More weird map discoveries (South Shore of Long Island, NY)

I’ve discovered some very weird stuff all over the southern shore of Long Island. Any idea what these scratches are? They can’t possibly be a natural phenomenon. From the size, my guess might be irrigation canals, but they’re not near any sort of farmland.

When I first saw them on Map view, I thought I was looking at a marina for boats, but they’re all over the place, with no pattern that I can see. And Bing’s Satellite view makes them look far too narrow and shallow for any boats.

Any guesses?

from Google Maps, near Westhampton Beach
from Google Maps, near JFK Airport
from Bing Maps, satellite view near JFK Airport

From the air we see that a lot in wetlands all over the country.

I don’t have any specific professional knowledge of these things but …

I suspect they are the remnants of a swamp-draining exercise from years ago when people thought draining was the right thing to do to swamps.

Either that or the idea is/was to increase the shore surface area to increase the oyster or whatever critter habitat.

All these things which I’ve noticed look aged & unmaintained. Given current wetlands protection regulations I doubt more scratches / canals are being dug.

Interesting, they are everywhere along the South Shore… from Jamaica Bay to Montauk including parts of Fire Island. Some sort of erosion control?

I’ve noticed them for years in wetlands in New Jersey, Massachusetts, and elsewhere, and have wondered what they were. I’ve never come across a good explanation for them.

I used to live in that area, and my WAG would be that they have to do with marine farming, possibly oysters or clams.

Those look quite similar to this salt marsh area near where I grew up. I can confirm that, at least in that view, those are drainage ditches from WPA-era swamp “control” projects. I see no reason to think the similar ditches in nearby areas weren’t created at the same time for similar reasons.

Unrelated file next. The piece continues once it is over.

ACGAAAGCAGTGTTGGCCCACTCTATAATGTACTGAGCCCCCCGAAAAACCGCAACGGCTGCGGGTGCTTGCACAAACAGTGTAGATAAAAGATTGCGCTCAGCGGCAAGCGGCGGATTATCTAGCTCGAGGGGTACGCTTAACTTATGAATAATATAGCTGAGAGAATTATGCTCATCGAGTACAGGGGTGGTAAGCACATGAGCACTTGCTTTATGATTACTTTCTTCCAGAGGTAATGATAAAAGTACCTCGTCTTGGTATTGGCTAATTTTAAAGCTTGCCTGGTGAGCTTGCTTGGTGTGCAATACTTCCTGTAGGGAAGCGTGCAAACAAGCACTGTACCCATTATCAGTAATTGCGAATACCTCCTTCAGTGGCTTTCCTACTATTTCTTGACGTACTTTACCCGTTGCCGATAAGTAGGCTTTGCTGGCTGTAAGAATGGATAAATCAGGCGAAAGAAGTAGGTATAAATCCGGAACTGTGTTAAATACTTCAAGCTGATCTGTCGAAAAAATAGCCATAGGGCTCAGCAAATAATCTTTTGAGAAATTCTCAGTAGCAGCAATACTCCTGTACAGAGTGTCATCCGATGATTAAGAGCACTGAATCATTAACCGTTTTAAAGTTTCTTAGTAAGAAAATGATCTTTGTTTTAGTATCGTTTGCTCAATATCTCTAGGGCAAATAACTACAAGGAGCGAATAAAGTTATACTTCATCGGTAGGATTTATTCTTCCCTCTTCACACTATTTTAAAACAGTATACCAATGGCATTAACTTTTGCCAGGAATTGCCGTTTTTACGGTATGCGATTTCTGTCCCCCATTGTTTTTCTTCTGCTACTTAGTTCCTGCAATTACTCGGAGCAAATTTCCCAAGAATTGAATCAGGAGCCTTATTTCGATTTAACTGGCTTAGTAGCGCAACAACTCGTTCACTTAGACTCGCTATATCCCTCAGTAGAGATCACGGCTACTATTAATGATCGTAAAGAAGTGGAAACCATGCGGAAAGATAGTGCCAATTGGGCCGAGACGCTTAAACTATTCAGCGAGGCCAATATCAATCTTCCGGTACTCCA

Another vote for drainage ditches. You used to see these all over the Mississippi Delta also. As paperbackwriter mentioned, many of these were constructed by the Civilian Conservation Corps back in the WPA days.

If you drag the Street View man across the area, you can see blue dots for photos.

Here’s one. Looks like a drainage ditch to me!

I’ve seen the features up close. They do indeed look like drainage features.

My question is – if this is what they really are, why do it? It’s not as if they’re needed for drainage. Many of them are cut across multiple times by natural streams (although they admittedly might not have been back in CCC/WPA days, if that’s what they really are). Nature already drains such places, anyway – it’s not as if it needs man’s help. Even after draining, they’re still full of water, so it’s not as if it’s draining mosquito-laden swamps or something. And the areas are still not “developed”, but are as free of buildings as they were in the 1930s. So if this is from some Roosevelt-era public works project, what was the point?
And do you have any references or cites that these really are from such WPA projects?

Thanks, everyone, for your guesses. But let’s keep the thread going – CalMeacham has raised some very good questions!

I was told they were for mosquito control, allowing fish to get into the marsh to eat the larvae

Mostly, to give unemployed men some sort of employment.

Just my memory of an oral history project I did back in school. If a semi-stranger’s recollections of a group of complete strangers’ recollections counts as a cite, that is.

The WPA didn’t have people “digging holes and filling them up again” busywork – their projects were supposed to have some sort of point. I suspect that kanicbird’s recollection looks the closest to a real reason.

Interesting. You can see these all over the Florida gulf coast, too. I always assumed they were just scars leftover from someone’s ill-fated land scam, but kanicbird’s explanation makes more sense.

I think kanicbird’s got it. From this article (bolding mine):

Also see the pictures in this article, which are small but do appear to show the same structures as found in the OP.